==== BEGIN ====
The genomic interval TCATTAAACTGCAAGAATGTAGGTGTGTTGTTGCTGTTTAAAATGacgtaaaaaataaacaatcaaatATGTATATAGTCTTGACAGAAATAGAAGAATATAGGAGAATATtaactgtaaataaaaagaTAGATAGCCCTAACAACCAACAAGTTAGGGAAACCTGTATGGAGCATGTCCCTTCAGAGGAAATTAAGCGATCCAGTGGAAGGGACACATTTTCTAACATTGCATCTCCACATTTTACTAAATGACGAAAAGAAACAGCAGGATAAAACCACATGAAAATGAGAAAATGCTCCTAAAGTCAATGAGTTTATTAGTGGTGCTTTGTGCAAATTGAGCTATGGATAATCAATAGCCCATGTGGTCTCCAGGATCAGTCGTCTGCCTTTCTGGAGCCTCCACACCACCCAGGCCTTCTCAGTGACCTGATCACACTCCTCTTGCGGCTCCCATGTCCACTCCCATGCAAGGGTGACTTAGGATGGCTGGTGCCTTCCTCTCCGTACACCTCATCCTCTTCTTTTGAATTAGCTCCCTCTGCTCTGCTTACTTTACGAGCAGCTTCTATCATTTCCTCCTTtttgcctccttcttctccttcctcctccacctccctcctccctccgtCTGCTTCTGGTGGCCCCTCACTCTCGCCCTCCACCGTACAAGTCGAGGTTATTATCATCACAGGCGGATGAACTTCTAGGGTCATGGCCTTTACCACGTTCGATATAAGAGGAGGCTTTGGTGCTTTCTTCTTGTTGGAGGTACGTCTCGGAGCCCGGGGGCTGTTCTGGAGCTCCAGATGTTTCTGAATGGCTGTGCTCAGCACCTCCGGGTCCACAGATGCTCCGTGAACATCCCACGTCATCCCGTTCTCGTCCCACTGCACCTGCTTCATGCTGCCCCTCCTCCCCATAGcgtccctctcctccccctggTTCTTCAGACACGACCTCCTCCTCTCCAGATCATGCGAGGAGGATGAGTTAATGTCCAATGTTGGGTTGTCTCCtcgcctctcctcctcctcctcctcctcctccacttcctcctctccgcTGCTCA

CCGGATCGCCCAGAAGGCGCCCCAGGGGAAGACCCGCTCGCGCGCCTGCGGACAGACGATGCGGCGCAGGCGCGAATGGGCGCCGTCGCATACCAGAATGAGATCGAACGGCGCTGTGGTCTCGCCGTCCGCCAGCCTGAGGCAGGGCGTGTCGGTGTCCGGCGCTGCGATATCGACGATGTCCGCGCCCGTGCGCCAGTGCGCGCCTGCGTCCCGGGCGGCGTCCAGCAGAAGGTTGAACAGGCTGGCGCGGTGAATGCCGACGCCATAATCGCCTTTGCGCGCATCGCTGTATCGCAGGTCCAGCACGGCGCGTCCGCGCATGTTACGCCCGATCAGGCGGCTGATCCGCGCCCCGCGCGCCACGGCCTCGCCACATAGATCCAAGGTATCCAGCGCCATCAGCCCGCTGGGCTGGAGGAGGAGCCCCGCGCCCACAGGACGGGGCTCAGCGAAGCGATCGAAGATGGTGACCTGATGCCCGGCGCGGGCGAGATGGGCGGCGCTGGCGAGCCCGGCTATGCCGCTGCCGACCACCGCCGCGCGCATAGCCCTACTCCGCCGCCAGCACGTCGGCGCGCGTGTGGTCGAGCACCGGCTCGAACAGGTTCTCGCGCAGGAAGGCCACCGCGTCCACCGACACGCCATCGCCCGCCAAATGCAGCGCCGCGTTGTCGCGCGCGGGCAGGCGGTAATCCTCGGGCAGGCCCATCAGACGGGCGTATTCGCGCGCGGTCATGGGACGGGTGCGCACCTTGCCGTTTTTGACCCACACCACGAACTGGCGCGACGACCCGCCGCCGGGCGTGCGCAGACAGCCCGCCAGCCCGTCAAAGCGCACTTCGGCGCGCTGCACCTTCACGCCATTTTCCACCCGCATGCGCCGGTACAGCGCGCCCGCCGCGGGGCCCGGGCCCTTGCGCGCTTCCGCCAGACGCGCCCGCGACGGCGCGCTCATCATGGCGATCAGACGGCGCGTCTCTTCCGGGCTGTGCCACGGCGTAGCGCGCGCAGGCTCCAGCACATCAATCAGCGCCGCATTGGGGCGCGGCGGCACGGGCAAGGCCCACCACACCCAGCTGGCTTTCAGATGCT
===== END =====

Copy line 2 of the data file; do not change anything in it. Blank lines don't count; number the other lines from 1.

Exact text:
CCGGATCGCCCAGAAGGCGCCCCAGGGGAAGACCCGCTCGCGCGCCTGCGGACAGACGATGCGGCGCAGGCGCGAATGGGCGCCGTCGCATACCAGAATGAGATCGAACGGCGCTGTGGTCTCGCCGTCCGCCAGCCTGAGGCAGGGCGTGTCGGTGTCCGGCGCTGCGATATCGACGATGTCCGCGCCCGTGCGCCAGTGCGCGCCTGCGTCCCGGGCGGCGTCCAGCAGAAGGTTGAACAGGCTGGCGCGGTGAATGCCGACGCCATAATCGCCTTTGCGCGCATCGCTGTATCGCAGGTCCAGCACGGCGCGTCCGCGCATGTTACGCCCGATCAGGCGGCTGATCCGCGCCCCGCGCGCCACGGCCTCGCCACATAGATCCAAGGTATCCAGCGCCATCAGCCCGCTGGGCTGGAGGAGGAGCCCCGCGCCCACAGGACGGGGCTCAGCGAAGCGATCGAAGATGGTGACCTGATGCCCGGCGCGGGCGAGATGGGCGGCGCTGGCGAGCCCGGCTATGCCGCTGCCGACCACCGCCGCGCGCATAGCCCTACTCCGCCGCCAGCACGTCGGCGCGCGTGTGGTCGAGCACCGGCTCGAACAGGTTCTCGCGCAGGAAGGCCACCGCGTCCACCGACACGCCATCGCCCGCCAAATGCAGCGCCGCGTTGTCGCGCGCGGGCAGGCGGTAATCCTCGGGCAGGCCCATCAGACGGGCGTATTCGCGCGCGGTCATGGGACGGGTGCGCACCTTGCCGTTTTTGACCCACACCACGAACTGGCGCGACGACCCGCCGCCGGGCGTGCGCAGACAGCCCGCCAGCCCGTCAAAGCGCACTTCGGCGCGCTGCACCTTCACGCCATTTTCCACCCGCATGCGCCGGTACAGCGCGCCCGCCGCGGGGCCCGGGCCCTTGCGCGCTTCCGCCAGACGCGCCCGCGACGGCGCGCTCATCATGGCGATCAGACGGCGCGTCTCTTCCGGGCTGTGCCACGGCGTAGCGCGCGCAGGCTCCAGCACATCAATCAGCGCCGCATTGGGGCGCGGCGGCACGGGCAAGGCCCACCACACCCAGCTGGCTTTCAGATGCT